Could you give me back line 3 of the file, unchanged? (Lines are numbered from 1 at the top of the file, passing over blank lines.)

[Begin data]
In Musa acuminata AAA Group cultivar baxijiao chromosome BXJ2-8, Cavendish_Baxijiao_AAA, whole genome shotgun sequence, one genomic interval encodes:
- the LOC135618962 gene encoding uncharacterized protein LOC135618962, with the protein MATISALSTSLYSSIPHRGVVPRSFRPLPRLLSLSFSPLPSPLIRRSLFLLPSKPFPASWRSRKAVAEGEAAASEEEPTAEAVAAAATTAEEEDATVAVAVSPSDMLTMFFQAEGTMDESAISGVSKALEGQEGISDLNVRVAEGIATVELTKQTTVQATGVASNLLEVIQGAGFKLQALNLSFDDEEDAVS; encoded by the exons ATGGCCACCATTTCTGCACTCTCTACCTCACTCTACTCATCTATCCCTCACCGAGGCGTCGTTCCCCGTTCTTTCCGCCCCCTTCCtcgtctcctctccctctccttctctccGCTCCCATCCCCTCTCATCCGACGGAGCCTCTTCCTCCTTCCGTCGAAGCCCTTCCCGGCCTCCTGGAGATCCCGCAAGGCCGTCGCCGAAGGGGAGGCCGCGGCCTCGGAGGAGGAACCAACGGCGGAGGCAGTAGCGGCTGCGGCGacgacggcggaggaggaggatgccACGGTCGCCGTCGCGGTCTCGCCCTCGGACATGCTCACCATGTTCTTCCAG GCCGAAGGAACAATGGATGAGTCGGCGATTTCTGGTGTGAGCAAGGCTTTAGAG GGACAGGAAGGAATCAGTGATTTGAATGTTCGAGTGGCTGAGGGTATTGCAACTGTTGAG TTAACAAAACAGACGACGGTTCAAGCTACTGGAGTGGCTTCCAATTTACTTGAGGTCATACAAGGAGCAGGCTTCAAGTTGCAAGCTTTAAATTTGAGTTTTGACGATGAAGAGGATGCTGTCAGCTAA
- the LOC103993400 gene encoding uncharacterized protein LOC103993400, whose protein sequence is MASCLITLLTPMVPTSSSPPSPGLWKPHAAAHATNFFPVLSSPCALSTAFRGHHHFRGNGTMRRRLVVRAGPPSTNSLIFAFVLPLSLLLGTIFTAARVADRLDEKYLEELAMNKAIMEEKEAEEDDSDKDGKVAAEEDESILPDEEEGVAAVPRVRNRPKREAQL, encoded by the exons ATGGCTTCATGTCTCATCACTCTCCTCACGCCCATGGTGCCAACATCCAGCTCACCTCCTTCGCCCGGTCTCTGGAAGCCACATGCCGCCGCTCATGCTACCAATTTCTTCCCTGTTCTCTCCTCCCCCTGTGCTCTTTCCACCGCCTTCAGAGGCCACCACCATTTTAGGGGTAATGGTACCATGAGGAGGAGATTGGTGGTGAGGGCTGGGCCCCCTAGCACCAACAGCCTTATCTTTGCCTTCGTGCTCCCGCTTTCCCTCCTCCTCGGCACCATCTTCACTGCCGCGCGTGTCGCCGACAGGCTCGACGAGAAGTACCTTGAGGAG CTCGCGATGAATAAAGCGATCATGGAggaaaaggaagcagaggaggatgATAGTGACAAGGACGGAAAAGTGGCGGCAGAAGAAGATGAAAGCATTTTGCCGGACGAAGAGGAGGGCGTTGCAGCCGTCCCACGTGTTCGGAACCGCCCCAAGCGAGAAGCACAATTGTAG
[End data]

- the LOC103993400 gene encoding uncharacterized protein LOC103993400, whose protein sequence is MASCLITLLTPMVPTSSSPPSPGLWKPHAAAHATNFFPVLSSPCALSTAFRGHHHFRGNGTMRRRLVVRAGPPSTNSLIFAFVLPLSLLLGTIFTAARVADRLDEKYLEELAMNKAIMEEKEAEEDDSDKDGKVAAEEDESILPDEEEGVAAVPRVRNRPKREAQL, encoded by the exons ATGGCTTCATGTCTCATCACTCTCCTCACGCCCATGGTGCCAACATCCAGCTCACCTCCTTCGCCCGGTCTCTGGAAGCCACATGCCGCCGCTCATGCTACCAATTTCTTCCCTGTTCTCTCCTCCCCCTGTGCTCTTTCCACCGCCTTCAGAGGCCACCACCATTTTAGGGGTAATGGTACCATGAGGAGGAGATTGGTGGTGAGGGCTGGGCCCCCTAGCACCAACAGCCTTATCTTTGCCTTCGTGCTCCCGCTTTCCCTCCTCCTCGGCACCATCTTCACTGCCGCGCGTGTCGCCGACAGGCTCGACGAGAAGTACCTTGAGGAG CTCGCGATGAATAAAGCGATCATGGAggaaaaggaagcagaggaggatgATAGTGACAAGGACGGAAAAGTGGCGGCAGAAGAAGATGAAAGCATTTTGCCGGACGAAGAGGAGGGCGTTGCAGCCGTCCCACGTGTTCGGAACCGCCCCAAGCGAGAAGCACAATTGTAG